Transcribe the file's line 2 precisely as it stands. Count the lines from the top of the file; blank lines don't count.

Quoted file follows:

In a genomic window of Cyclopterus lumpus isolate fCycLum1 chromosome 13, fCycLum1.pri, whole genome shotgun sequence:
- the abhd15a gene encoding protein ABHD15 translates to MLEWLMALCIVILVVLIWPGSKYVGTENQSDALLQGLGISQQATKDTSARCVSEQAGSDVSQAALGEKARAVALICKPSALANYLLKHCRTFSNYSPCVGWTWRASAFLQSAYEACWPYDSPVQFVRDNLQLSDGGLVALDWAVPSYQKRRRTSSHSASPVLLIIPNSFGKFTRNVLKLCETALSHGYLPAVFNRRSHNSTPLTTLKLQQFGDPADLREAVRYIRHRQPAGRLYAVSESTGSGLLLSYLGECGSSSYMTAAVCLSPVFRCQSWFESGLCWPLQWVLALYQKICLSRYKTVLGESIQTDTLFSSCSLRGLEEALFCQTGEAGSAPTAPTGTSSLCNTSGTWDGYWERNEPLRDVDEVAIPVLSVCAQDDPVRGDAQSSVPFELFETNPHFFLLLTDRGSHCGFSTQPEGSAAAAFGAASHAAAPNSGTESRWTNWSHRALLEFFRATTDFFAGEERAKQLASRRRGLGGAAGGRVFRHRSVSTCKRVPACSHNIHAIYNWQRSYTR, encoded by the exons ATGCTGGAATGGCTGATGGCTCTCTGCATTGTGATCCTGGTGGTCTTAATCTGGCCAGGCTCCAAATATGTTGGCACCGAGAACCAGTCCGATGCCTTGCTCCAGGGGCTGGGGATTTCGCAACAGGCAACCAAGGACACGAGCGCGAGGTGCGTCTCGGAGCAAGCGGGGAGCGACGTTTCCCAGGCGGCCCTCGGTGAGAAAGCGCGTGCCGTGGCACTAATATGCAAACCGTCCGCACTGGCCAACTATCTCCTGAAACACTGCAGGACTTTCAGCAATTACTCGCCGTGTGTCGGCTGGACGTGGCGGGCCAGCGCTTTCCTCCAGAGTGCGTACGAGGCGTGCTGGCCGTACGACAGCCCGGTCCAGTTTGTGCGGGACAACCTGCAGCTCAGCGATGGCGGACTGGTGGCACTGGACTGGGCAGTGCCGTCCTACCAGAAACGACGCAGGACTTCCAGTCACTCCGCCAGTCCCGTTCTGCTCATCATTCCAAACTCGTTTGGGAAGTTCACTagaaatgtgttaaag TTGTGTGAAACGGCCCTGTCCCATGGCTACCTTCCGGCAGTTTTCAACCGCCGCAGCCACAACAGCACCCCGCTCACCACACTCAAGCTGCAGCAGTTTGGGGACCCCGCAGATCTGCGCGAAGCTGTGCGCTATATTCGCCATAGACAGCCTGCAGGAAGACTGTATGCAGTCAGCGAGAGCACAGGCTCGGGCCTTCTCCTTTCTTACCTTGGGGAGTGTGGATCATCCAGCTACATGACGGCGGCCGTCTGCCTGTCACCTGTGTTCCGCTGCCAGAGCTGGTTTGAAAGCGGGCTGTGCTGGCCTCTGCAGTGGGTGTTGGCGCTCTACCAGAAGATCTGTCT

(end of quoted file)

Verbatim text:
- the abhd15a gene encoding protein ABHD15 translates to MLEWLMALCIVILVVLIWPGSKYVGTENQSDALLQGLGISQQATKDTSARCVSEQAGSDVSQAALGEKARAVALICKPSALANYLLKHCRTFSNYSPCVGWTWRASAFLQSAYEACWPYDSPVQFVRDNLQLSDGGLVALDWAVPSYQKRRRTSSHSASPVLLIIPNSFGKFTRNVLKLCETALSHGYLPAVFNRRSHNSTPLTTLKLQQFGDPADLREAVRYIRHRQPAGRLYAVSESTGSGLLLSYLGECGSSSYMTAAVCLSPVFRCQSWFESGLCWPLQWVLALYQKICLSRYKTVLGESIQTDTLFSSCSLRGLEEALFCQTGEAGSAPTAPTGTSSLCNTSGTWDGYWERNEPLRDVDEVAIPVLSVCAQDDPVRGDAQSSVPFELFETNPHFFLLLTDRGSHCGFSTQPEGSAAAAFGAASHAAAPNSGTESRWTNWSHRALLEFFRATTDFFAGEERAKQLASRRRGLGGAAGGRVFRHRSVSTCKRVPACSHNIHAIYNWQRSYTR, encoded by the exons ATGCTGGAATGGCTGATGGCTCTCTGCATTGTGATCCTGGTGGTCTTAATCTGGCCAGGCTCCAAATATGTTGGCACCGAGAACCAGTCCGATGCCTTGCTCCAGGGGCTGGGGATTTCGCAACAGGCAACCAAGGACACGAGCGCGAGGTGCGTCTCGGAGCAAGCGGGGAGCGACGTTTCCCAGGCGGCCCTCGGTGAGAAAGCGCGTGCCGTGGCACTAATATGCAAACCGTCCGCACTGGCCAACTATCTCCTGAAACACTGCAGGACTTTCAGCAATTACTCGCCGTGTGTCGGCTGGACGTGGCGGGCCAGCGCTTTCCTCCAGAGTGCGTACGAGGCGTGCTGGCCGTACGACAGCCCGGTCCAGTTTGTGCGGGACAACCTGCAGCTCAGCGATGGCGGACTGGTGGCACTGGACTGGGCAGTGCCGTCCTACCAGAAACGACGCAGGACTTCCAGTCACTCCGCCAGTCCCGTTCTGCTCATCATTCCAAACTCGTTTGGGAAGTTCACTagaaatgtgttaaag TTGTGTGAAACGGCCCTGTCCCATGGCTACCTTCCGGCAGTTTTCAACCGCCGCAGCCACAACAGCACCCCGCTCACCACACTCAAGCTGCAGCAGTTTGGGGACCCCGCAGATCTGCGCGAAGCTGTGCGCTATATTCGCCATAGACAGCCTGCAGGAAGACTGTATGCAGTCAGCGAGAGCACAGGCTCGGGCCTTCTCCTTTCTTACCTTGGGGAGTGTGGATCATCCAGCTACATGACGGCGGCCGTCTGCCTGTCACCTGTGTTCCGCTGCCAGAGCTGGTTTGAAAGCGGGCTGTGCTGGCCTCTGCAGTGGGTGTTGGCGCTCTACCAGAAGATCTGTCT